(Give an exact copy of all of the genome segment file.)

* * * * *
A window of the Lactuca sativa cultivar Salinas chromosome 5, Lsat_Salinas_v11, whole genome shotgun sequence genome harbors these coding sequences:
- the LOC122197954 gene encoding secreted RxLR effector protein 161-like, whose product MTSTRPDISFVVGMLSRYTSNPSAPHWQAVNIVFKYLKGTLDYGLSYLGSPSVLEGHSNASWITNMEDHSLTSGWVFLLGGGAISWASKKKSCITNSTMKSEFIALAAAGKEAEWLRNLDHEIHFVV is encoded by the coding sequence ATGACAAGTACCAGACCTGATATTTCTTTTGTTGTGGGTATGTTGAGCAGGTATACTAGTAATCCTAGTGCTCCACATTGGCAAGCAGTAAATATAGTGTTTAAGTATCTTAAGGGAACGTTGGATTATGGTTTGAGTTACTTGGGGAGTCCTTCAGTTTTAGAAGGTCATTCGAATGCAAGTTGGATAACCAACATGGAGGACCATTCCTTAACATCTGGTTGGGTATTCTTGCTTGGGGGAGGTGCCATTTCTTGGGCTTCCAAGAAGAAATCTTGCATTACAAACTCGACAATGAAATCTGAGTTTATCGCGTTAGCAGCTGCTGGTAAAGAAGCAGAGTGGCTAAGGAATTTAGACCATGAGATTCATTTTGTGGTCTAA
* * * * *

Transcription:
A window of the Lactuca sativa cultivar Salinas chromosome 5, Lsat_Salinas_v11, whole genome shotgun sequence genome harbors these coding sequences:
- the LOC122197954 gene encoding secreted RxLR effector protein 161-like, whose product MTSTRPDISFVVGMLSRYTSNPSAPHWQAVNIVFKYLKGTLDYGLSYLGSPSVLEGHSNASWITNMEDHSLTSGWVFLLGGGAISWASKKKSCITNSTMKSEFIALAAAGKEAEWLRNLDHEIHFVV is encoded by the coding sequence ATGACAAGTACCAGACCTGATATTTCTTTTGTTGTGGGTATGTTGAGCAGGTATACTAGTAATCCTAGTGCTCCACATTGGCAAGCAGTAAATATAGTGTTTAAGTATCTTAAGGGAACGTTGGATTATGGTTTGAGTTACTTGGGGAGTCCTTCAGTTTTAGAAGGTCATTCGAATGCAAGTTGGATAACCAACATGGAGGACCATTCCTTAACATCTGGTTGGGTATTCTTGCTTGGGGGAGGTGCCATTTCTTGGGCTTCCAAGAAGAAATCTTGCATTACAAACTCGACAATGAAATCTGAGTTTATCGCGTTAGCAGCTGCTGGTAAAGAAGCAGAGTGGCTAAGGAATTTAGACCATGAGATTCATTTTGTGGTCTAA